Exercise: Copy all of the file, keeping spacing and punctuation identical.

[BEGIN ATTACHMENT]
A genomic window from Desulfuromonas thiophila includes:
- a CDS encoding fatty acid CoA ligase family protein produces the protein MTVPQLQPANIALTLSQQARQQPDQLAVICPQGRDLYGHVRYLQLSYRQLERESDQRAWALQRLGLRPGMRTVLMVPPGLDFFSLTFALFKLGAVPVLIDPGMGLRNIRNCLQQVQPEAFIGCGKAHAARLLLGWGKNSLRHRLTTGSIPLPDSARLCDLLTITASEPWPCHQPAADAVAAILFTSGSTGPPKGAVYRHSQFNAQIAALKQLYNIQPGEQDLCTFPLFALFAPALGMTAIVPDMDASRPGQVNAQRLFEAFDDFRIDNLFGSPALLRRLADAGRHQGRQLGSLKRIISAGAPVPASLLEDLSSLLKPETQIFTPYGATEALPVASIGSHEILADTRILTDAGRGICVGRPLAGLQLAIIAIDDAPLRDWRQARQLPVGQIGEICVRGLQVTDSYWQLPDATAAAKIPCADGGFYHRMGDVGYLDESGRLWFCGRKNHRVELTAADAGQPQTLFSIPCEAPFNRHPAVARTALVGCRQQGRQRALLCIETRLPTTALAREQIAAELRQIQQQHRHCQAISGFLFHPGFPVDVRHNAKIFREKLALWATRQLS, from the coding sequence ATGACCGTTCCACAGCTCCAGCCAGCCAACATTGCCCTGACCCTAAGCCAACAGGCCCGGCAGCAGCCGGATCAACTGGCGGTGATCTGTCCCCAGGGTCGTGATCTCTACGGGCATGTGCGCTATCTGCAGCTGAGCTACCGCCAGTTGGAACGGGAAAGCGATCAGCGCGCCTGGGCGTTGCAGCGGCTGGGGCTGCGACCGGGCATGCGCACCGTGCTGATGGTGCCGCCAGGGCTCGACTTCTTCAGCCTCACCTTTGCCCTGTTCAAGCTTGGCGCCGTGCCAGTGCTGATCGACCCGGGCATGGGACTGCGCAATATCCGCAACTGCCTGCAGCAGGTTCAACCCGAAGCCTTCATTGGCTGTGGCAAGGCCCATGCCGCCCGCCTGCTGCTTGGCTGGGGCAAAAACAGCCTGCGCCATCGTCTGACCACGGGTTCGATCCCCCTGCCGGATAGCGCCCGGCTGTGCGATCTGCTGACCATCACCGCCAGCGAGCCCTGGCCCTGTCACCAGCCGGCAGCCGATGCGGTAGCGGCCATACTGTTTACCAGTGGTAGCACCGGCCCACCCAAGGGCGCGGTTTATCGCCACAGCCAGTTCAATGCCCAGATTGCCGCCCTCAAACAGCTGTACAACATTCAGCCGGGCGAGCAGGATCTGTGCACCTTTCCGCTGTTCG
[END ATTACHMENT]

A genomic window from Desulfuromonas thiophila includes:
- a CDS encoding fatty acid CoA ligase family protein produces the protein MTVPQLQPANIALTLSQQARQQPDQLAVICPQGRDLYGHVRYLQLSYRQLERESDQRAWALQRLGLRPGMRTVLMVPPGLDFFSLTFALFKLGAVPVLIDPGMGLRNIRNCLQQVQPEAFIGCGKAHAARLLLGWGKNSLRHRLTTGSIPLPDSARLCDLLTITASEPWPCHQPAADAVAAILFTSGSTGPPKGAVYRHSQFNAQIAALKQLYNIQPGEQDLCTFPLFALFAPALGMTAIVPDMDASRPGQVNAQRLFEAFDDFRIDNLFGSPALLRRLADAGRHQGRQLGSLKRIISAGAPVPASLLEDLSSLLKPETQIFTPYGATEALPVASIGSHEILADTRILTDAGRGICVGRPLAGLQLAIIAIDDAPLRDWRQARQLPVGQIGEICVRGLQVTDSYWQLPDATAAAKIPCADGGFYHRMGDVGYLDESGRLWFCGRKNHRVELTAADAGQPQTLFSIPCEAPFNRHPAVARTALVGCRQQGRQRALLCIETRLPTTALAREQIAAELRQIQQQHRHCQAISGFLFHPGFPVDVRHNAKIFREKLALWATRQLS, from the coding sequence ATGACCGTTCCACAGCTCCAGCCAGCCAACATTGCCCTGACCCTAAGCCAACAGGCCCGGCAGCAGCCGGATCAACTGGCGGTGATCTGTCCCCAGGGTCGTGATCTCTACGGGCATGTGCGCTATCTGCAGCTGAGCTACCGCCAGTTGGAACGGGAAAGCGATCAGCGCGCCTGGGCGTTGCAGCGGCTGGGGCTGCGACCGGGCATGCGCACCGTGCTGATGGTGCCGCCAGGGCTCGACTTCTTCAGCCTCACCTTTGCCCTGTTCAAGCTTGGCGCCGTGCCAGTGCTGATCGACCCGGGCATGGGACTGCGCAATATCCGCAACTGCCTGCAGCAGGTTCAACCCGAAGCCTTCATTGGCTGTGGCAAGGCCCATGCCGCCCGCCTGCTGCTTGGCTGGGGCAAAAACAGCCTGCGCCATCGTCTGACCACGGGTTCGATCCCCCTGCCGGATAGCGCCCGGCTGTGCGATCTGCTGACCATCACCGCCAGCGAGCCCTGGCCCTGTCACCAGCCGGCAGCCGATGCGGTAGCGGCCATACTGTTTACCAGTGGTAGCACCGGCCCACCCAAGGGCGCGGTTTATCGCCACAGCCAGTTCAATGCCCAGATTGCCGCCCTCAAACAGCTGTACAACATTCAGCCGGGCGAGCAGGATCTGTGCACCTTTCCGCTGTTCG